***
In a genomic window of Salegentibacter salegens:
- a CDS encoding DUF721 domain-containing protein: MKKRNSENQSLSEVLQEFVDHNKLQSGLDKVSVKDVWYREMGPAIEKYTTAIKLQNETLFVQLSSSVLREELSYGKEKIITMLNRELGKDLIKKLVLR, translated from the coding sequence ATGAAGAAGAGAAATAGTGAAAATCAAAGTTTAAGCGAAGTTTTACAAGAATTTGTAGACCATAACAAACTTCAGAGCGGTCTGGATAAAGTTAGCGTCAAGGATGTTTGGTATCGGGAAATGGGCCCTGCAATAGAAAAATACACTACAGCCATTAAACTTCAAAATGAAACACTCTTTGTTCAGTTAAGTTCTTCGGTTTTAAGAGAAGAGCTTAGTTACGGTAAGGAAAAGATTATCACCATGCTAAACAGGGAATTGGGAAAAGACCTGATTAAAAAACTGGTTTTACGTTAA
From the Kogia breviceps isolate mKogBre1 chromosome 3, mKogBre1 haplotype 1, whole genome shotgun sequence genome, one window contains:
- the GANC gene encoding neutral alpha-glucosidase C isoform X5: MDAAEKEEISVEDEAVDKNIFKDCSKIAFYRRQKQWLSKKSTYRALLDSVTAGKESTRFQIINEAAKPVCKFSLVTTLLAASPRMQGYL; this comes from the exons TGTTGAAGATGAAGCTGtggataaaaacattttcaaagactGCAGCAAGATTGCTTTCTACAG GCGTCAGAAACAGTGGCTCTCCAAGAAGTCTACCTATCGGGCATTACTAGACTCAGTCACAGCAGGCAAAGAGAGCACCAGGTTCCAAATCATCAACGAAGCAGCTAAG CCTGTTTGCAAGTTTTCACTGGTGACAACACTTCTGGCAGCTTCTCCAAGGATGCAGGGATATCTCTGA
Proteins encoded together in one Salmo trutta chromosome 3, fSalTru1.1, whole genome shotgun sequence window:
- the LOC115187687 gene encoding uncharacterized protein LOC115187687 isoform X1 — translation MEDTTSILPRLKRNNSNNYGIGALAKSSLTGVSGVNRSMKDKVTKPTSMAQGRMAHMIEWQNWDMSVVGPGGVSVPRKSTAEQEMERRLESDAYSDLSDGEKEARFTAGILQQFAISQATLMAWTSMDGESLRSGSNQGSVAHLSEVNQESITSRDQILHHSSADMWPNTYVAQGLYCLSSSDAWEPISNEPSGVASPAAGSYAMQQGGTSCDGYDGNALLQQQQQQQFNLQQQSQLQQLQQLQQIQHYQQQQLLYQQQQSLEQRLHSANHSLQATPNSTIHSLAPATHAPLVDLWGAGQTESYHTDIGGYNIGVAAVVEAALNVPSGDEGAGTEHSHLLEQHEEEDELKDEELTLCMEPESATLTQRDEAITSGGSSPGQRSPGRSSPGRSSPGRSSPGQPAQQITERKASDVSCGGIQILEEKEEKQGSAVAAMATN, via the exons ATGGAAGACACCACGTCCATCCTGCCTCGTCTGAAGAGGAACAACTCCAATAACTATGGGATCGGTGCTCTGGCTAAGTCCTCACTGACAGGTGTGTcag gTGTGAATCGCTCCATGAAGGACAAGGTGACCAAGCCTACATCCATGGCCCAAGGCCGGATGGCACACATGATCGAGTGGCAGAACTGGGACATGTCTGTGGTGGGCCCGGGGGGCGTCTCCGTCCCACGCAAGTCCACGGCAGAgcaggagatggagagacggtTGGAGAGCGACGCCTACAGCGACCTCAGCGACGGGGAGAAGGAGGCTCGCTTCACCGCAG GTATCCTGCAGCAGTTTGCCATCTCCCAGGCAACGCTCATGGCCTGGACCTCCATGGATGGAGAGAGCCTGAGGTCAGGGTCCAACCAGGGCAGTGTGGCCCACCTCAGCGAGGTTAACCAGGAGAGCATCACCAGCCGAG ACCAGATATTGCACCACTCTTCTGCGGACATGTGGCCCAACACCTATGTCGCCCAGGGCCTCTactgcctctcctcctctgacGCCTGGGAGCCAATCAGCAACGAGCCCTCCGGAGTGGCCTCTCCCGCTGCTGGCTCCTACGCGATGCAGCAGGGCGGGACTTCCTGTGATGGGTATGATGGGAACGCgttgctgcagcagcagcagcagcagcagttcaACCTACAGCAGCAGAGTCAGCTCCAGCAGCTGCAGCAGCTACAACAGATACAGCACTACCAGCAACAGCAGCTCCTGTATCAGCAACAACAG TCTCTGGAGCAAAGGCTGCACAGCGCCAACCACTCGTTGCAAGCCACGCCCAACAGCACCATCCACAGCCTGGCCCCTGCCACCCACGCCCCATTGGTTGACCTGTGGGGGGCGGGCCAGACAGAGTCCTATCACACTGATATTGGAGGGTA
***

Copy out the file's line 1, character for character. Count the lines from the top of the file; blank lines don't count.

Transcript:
In a genomic window of Salegentibacter salegens: